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Headache 2:20–28, 1962.

23. Hackett G, Hemwall G, Montgomery G: Ligament and Tendon Relaxation Treated by Prolotherapy, 5th ed. Oak Park, IL, Gustav A. Hemwall, 1992.

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25. Horner A, Kemp P, Summers C, et al: Expression and distribution of transforming growth factor-beta isoforms and their signaling receptors in growing human bone. Bone 23:95–102, 1998.

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JB (ed): Operative Arthroscopy. New York, Raven Press,

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rabbit’s flexor tendon culture. Yonsei Med J 40:26–29, 1999.

29. Kayfetz D, Blumenthal L, Hackett G, et al: Whiplash injury and other ligamentous headache—Its management with prolotherapy.Headache 3:1–8, 1963.

30. Keplinger J, Bucy P: Paraplegia from treatment with sclerosing

agents. JAMA 173:113–115, 1960.

31. Klein R, Bjorn C, DeLong B, et al: A randomized doubleblind

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Bull Hosp Joint Dis 22:48–55, 1961.

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42. Okuda Y, Adrogue H, Nakajima T, et al: Increased production of PDGF by angiotensin and high glucose in human vascular endothelium. Life Sci 59:455–461, 1996.

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46. Pelletier J, Caron J, Evans C, et al: In vivo suppression of early experimental osteoarthritis by interleukin-1 receptor antagonist using gene therapy. Arthritis Rheum 40:1012–1019, 1997.

47. Pugliese G, Pricci F, Locuratolo N, et al: Increased activity of the insulin-like growth factor system in mesangial cells cultured in high glucose conditions: Relation to glucose-enhanced extracellular matrix production. Diabetologia 39:775–784, 1996.

48. Reeves KD: Mixed somatic peripheral nerve block for painful or intractable spasticity: A review of 30 years of use. Am J Pain Mgmt 2:205–210, 1992.

49. Reeves KD: Treatment of consecutive severe fibromyalgia patients with prolotherapy. J Orthop Med 16:84–89, 1994.

50. Reeves KD: Prolotherapy: Present and future applications in soft tissue pain and disability. Phys Med Rehabil Clin North Am 6:917–926, 1995.

50a. Reeves KD, Hassanein K: Randomized, prospective double-blind, placebo-controlled study of dextrose prolotherapy for knee osteoarthritis with or without ACL laxity. Evidence of pain improvement, range of motion increase, reduction of ACL laxity, and early evidence for radiographic stabilization. Altern Ther Health Med [in press].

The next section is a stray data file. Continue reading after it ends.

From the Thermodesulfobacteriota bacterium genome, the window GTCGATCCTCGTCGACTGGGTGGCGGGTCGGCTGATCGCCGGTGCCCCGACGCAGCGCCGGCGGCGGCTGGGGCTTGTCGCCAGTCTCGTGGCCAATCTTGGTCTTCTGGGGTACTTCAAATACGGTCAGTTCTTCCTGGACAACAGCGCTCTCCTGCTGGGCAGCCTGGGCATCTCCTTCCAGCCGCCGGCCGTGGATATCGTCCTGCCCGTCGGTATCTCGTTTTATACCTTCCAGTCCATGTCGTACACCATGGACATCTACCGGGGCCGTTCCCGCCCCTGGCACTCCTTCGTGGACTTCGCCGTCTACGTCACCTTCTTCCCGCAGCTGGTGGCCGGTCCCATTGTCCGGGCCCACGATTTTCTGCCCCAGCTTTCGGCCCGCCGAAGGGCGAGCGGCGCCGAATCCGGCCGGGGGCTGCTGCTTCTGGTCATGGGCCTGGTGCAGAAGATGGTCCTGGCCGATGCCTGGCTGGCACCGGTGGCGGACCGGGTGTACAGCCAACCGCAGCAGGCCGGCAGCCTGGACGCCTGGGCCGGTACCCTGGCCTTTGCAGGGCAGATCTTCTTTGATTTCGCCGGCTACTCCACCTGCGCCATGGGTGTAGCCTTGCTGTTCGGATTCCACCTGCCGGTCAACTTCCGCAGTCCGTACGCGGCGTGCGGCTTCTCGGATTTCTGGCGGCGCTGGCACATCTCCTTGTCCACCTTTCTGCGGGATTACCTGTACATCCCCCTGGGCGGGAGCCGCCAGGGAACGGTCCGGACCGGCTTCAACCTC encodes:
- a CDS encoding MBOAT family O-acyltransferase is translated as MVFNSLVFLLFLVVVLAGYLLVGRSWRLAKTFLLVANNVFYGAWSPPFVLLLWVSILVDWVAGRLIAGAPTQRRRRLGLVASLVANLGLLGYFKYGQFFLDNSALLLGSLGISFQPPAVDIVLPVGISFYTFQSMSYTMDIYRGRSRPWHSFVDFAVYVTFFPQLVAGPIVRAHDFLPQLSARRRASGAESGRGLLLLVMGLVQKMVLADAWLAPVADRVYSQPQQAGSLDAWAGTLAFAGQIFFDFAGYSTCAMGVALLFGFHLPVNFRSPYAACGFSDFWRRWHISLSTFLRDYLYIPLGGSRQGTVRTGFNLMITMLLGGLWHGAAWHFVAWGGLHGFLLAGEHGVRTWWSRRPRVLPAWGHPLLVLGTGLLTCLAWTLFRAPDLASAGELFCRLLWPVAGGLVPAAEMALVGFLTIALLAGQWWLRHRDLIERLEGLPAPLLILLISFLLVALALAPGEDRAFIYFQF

50b. Reeves KD, Hassanein K: Randomized, prospective, double-blind, placebo-controlled study of dextrose prolotherapy for osteoarthritic thumb and finger (DIP, PIP, and trapeziometacarpal) joints: Evidence of clinical efficacy. J Altern Complement Med [in press].

51. Roos MD, Han IO, Paterson AJ, et al: Role of glucosamine synthesis in the stimulation of TGF-alpha gene transcription by glucose and EGF. Am J Physiol 270:803–811, 1996.

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53. Sadoshima J, Izumo S: Cell swelling rapidly activates Src tyrosine kinase, a potential transducer of mechanical stress in cardiac myocytes [abstract]. Circulation 1(Suppl 1):409, 1996.

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55. Schultz LW: Twenty years experience in treating hypermobility of the temporomandibular joints. Am J Surg 92:925–928, 1956.

56. Shida J, Jingusih S, Izumi T, et al: Basic fibroblast growth factor stimulates articular cartilage enlargement in young rats in vivo. J Orthop Res 14:265–272, 1996.

57. Spindler KP, Imro AK, Mayes CE: Patellar tendon and anterior

cruciate ligament have different mitogenic responses to platelet-derived growth factor and transforming growth factor beta. J Orthop Res 14:542–546, 1996.

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60. Ward CW, Gough KH, Rashke M: Growth factors in surgery. Plast Reconstr Surg 97:469–476, 1996.

61. Wakitani S, Imoto K, Kimura T, et al: Hepatocyte growth factor facilitates cartilage repair much better than saline control.Full thickness articular cartilage defect studied in rabbitknees. Acta Orthop Scand 68:474–480, 1997.

62. Zubay G: Integration of metabolism in vertebrates. In Zubay G (ed): Biochemistry, 4th ed. Dubuque, IA, Wm. C. Brown,1998, p 691.